It's always intrigued me as to why the financial media seems to focus on what is behind us rather than in front of us. Ever the masters of predicting the past, they will predict more good times when times are good, and more doom and gloom when times are bad. I've arrived at a theory for this irrational behavior that I'd like to call the Financial Media Hypothesis (FMH). The FMH states:
FMH: Successful financial media must predict a continuation of the past.
Example of Media Hype
I've called out best-selling author Harry Dent more than once on this, and I'm going to do it again because he offers the best example of this FMH hype. During the bull market years of 2004 - 2006, and with claims of using all sorts of "proprietary independent economic research" to back it up, Dent predicted the Dow would reach 40,000. After the crash of 2008, Dent shifted his prediction sails toward the great depression ahead, and the Dow plummeting to 3,800.
The point of this example is not to show that Dent has been consistently wrong, but rather to offer a great example of predicting the continuation of the past. It perfectly illustrates the two forces driving the FMH: recency and confirmation bias.
Human beings hate randomness. We like to feel we are in control. Thus, we like to find patterns. Many studies, however, show that we overweight recent events and discount events that occurred years earlier. This bias is known as recency bias. With this bias, combined with fear and greed, we tend to chase performance and consistently buy high and sell low.
Recency bias partially explains why so many investors felt fearless in 2007 and put so much in stocks, only to panic and sell after the 2008 plunge. Those of us in the media are also human, with the same tendency toward predicting the past. Sure, we use all sorts of so called sophisticated analysis to support our conclusions, but it still comes down to letting recent events dominate our forecasts.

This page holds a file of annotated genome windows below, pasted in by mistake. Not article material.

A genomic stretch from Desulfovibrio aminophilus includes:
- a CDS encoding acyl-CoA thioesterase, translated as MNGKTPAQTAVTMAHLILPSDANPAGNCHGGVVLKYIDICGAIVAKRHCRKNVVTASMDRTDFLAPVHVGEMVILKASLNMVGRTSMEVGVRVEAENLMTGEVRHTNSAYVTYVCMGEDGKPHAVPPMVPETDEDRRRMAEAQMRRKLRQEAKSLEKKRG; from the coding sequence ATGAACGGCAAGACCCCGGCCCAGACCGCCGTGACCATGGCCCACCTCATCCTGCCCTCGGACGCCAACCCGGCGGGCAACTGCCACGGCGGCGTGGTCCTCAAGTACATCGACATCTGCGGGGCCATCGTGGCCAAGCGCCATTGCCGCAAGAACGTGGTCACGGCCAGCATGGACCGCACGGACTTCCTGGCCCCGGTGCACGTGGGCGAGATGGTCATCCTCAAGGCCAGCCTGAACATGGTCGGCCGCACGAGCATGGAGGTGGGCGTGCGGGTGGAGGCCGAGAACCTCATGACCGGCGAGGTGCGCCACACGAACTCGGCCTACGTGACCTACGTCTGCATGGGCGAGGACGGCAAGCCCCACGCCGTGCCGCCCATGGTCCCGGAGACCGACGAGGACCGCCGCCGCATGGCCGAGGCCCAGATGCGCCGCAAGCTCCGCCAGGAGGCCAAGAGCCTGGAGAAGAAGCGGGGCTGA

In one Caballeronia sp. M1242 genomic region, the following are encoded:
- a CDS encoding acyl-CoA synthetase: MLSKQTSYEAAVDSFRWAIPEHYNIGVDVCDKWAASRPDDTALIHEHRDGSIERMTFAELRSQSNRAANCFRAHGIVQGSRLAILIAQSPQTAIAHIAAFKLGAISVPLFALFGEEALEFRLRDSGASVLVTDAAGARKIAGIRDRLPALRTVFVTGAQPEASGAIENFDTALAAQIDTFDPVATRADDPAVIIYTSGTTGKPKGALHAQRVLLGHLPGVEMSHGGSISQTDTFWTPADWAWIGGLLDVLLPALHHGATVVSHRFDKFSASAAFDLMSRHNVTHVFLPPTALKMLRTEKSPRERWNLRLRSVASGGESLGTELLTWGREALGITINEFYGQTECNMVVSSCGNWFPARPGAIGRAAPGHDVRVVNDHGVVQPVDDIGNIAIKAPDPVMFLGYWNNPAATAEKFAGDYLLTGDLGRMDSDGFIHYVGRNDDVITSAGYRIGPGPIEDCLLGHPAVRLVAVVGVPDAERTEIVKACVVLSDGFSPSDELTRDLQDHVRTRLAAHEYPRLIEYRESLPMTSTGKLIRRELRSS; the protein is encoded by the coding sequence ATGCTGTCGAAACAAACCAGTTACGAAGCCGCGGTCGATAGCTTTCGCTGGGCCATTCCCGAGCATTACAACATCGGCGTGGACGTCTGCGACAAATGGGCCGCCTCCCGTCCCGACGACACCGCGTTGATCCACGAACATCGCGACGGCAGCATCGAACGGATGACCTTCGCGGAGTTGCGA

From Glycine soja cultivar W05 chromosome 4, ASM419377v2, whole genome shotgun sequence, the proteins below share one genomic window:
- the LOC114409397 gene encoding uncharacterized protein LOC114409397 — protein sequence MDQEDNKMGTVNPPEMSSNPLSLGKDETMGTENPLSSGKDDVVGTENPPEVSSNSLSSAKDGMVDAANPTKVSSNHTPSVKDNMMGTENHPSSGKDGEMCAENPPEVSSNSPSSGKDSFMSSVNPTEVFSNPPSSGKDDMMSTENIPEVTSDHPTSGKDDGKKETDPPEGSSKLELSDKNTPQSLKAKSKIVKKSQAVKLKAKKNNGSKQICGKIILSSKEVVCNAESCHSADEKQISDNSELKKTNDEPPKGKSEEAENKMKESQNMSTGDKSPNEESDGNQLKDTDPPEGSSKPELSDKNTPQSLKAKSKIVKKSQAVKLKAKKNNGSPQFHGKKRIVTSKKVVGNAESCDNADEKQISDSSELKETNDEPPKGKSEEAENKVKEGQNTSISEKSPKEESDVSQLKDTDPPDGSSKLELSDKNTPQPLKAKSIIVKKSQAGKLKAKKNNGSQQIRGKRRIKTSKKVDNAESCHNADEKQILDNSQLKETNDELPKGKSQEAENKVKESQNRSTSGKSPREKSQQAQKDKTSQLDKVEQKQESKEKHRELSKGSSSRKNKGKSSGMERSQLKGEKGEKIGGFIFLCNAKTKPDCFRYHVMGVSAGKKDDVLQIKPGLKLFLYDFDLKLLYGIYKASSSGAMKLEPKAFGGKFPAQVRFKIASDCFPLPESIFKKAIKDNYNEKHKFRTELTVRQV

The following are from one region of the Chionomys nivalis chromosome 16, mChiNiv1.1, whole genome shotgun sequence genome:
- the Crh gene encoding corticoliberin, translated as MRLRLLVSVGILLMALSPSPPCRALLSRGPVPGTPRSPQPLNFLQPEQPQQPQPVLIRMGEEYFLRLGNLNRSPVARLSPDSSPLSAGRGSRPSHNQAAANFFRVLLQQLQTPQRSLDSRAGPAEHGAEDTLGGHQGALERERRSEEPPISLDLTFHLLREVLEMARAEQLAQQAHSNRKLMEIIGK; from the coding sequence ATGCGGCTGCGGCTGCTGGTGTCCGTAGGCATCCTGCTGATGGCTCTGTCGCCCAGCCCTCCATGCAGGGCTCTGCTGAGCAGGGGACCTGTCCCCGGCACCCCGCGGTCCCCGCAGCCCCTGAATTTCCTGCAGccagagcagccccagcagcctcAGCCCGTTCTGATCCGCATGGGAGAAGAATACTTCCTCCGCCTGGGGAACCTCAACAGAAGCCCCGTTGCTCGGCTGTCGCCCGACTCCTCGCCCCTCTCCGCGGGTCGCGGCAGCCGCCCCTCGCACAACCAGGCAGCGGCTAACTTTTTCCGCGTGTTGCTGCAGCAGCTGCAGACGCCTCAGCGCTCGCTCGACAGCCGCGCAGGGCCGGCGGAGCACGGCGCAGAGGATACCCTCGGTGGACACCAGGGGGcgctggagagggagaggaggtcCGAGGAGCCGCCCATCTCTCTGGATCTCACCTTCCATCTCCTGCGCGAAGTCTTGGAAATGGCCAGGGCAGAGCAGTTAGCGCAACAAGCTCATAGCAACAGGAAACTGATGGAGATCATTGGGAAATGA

For years, I thought recency bias was the total driver of why the media predicts the past. Then, when interviewing Jason Zwieg, author of The Intelligent Investor column for The Wall Street Journal, he handed me the second piece of this hypothesis - confirmation bias.
Confirmation bias is the human trait of looking for information that supports our decisions, and avoiding information that seems to contradict it. If, for example, you believe emerging market countries will have the best stock market returns, you are more likely to read articles that support this conclusion, rather than ones that give data showing the fastest growing economies have not turned in the strongest stock market performances.
Combining the biases
Recency bias contributes to buying investments after they have gone up and selling after they plunge. But after we have made these buy high and sell low decisions, it's confirmation bias that causes us to seek out media that support our decisions. Thus, we want to read that more good times are ahead after we have bought stocks, and that gloom and doom is ahead if we have sold. Any articles to the contrary are far less likely to get read.
I'm happy to say that the FMH doesn't explain everything. There are writers out there, like Jason Zweig, who are successful and yet willing to share their wisdom by writing to warn us against our destructive behavioral traits in investing, as Zweig has done in The Little Book of Safe Money.
To avoid the effects of the FMH giving us what we want rather than what we need, I suggest you write down your core beliefs on investing. Then seek out any articles that take a contrary view. It may not be fun, but it may help you protect your finances.
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